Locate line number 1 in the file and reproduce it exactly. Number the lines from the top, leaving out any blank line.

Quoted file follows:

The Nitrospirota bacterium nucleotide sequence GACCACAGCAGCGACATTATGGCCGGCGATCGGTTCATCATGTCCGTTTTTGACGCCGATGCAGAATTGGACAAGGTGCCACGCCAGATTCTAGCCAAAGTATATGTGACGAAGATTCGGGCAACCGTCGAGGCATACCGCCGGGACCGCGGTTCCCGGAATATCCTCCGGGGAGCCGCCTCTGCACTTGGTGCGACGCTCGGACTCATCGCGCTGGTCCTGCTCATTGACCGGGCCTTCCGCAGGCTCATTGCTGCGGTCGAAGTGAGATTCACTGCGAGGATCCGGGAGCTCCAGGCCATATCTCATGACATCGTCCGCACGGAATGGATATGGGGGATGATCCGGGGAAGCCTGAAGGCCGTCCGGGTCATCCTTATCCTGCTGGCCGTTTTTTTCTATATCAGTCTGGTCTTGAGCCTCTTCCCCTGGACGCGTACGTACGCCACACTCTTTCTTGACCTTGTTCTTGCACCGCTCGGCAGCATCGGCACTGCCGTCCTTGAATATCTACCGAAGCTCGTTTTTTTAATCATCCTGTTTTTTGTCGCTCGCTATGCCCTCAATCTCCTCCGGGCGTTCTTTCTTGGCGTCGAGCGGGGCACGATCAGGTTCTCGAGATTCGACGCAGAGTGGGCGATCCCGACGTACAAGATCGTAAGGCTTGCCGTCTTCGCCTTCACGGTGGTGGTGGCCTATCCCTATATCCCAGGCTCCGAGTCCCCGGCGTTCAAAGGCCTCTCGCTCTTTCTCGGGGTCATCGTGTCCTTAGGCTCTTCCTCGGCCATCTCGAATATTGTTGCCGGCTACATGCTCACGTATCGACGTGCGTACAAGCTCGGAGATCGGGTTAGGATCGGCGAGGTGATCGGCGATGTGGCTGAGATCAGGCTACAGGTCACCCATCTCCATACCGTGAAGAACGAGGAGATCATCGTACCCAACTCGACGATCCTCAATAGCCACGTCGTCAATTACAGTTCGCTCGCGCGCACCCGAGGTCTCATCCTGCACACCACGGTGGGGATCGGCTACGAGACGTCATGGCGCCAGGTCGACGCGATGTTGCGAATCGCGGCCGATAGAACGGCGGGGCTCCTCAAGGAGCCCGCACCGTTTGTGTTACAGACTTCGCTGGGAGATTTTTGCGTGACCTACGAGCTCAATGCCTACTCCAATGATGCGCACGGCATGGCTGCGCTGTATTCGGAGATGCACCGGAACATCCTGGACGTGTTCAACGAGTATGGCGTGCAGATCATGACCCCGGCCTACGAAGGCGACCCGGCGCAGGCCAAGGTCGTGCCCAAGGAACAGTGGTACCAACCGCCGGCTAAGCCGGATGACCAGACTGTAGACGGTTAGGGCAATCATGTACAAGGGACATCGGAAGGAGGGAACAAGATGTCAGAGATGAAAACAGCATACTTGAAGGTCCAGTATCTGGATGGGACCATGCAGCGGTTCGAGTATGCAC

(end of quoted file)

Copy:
The Nitrospirota bacterium nucleotide sequence GACCACAGCAGCGACATTATGGCCGGCGATCGGTTCATCATGTCCGTTTTTGACGCCGATGCAGAATTGGACAAGGTGCCACGCCAGATTCTAGCCAAAGTATATGTGACGAAGATTCGGGCAACCGTCGAGGCATACCGCCGGGACCGCGGTTCCCGGAATATCCTCCGGGGAGCCGCCTCTGCACTTGGTGCGACGCTCGGACTCATCGCGCTGGTCCTGCTCATTGACCGGGCCTTCCGCAGGCTCATTGCTGCGGTCGAAGTGAGATTCACTGCGAGGATCCGGGAGCTCCAGGCCATATCTCATGACATCGTCCGCACGGAATGGATATGGGGGATGATCCGGGGAAGCCTGAAGGCCGTCCGGGTCATCCTTATCCTGCTGGCCGTTTTTTTCTATATCAGTCTGGTCTTGAGCCTCTTCCCCTGGACGCGTACGTACGCCACACTCTTTCTTGACCTTGTTCTTGCACCGCTCGGCAGCATCGGCACTGCCGTCCTTGAATATCTACCGAAGCTCGTTTTTTTAATCATCCTGTTTTTTGTCGCTCGCTATGCCCTCAATCTCCTCCGGGCGTTCTTTCTTGGCGTCGAGCGGGGCACGATCAGGTTCTCGAGATTCGACGCAGAGTGGGCGATCCCGACGTACAAGATCGTAAGGCTTGCCGTCTTCGCCTTCACGGTGGTGGTGGCCTATCCCTATATCCCAGGCTCCGAGTCCCCGGCGTTCAAAGGCCTCTCGCTCTTTCTCGGGGTCATCGTGTCCTTAGGCTCTTCCTCGGCCATCTCGAATATTGTTGCCGGCTACATGCTCACGTATCGACGTGCGTACAAGCTCGGAGATCGGGTTAGGATCGGCGAGGTGATCGGCGATGTGGCTGAGATCAGGCTACAGGTCACCCATCTCCATACCGTGAAGAACGAGGAGATCATCGTACCCAACTCGACGATCCTCAATAGCCACGTCGTCAATTACAGTTCGCTCGCGCGCACCCGAGGTCTCATCCTGCACACCACGGTGGGGATCGGCTACGAGACGTCATGGCGCCAGGTCGACGCGATGTTGCGAATCGCGGCCGATAGAACGGCGGGGCTCCTCAAGGAGCCCGCACCGTTTGTGTTACAGACTTCGCTGGGAGATTTTTGCGTGACCTACGAGCTCAATGCCTACTCCAATGATGCGCACGGCATGGCTGCGCTGTATTCGGAGATGCACCGGAACATCCTGGACGTGTTCAACGAGTATGGCGTGCAGATCATGACCCCGGCCTACGAAGGCGACCCGGCGCAGGCCAAGGTCGTGCCCAAGGAACAGTGGTACCAACCGCCGGCTAAGCCGGATGACCAGACTGTAGACGGTTAGGGCAATCATGTACAAGGGACATCGGAAGGAGGGAACAAGATGTCAGAGATGAAAACAGCATACTTGAAGGTCCAGTATCTGGATGGGACCATGCAGCGGTTCGAGTATGCAC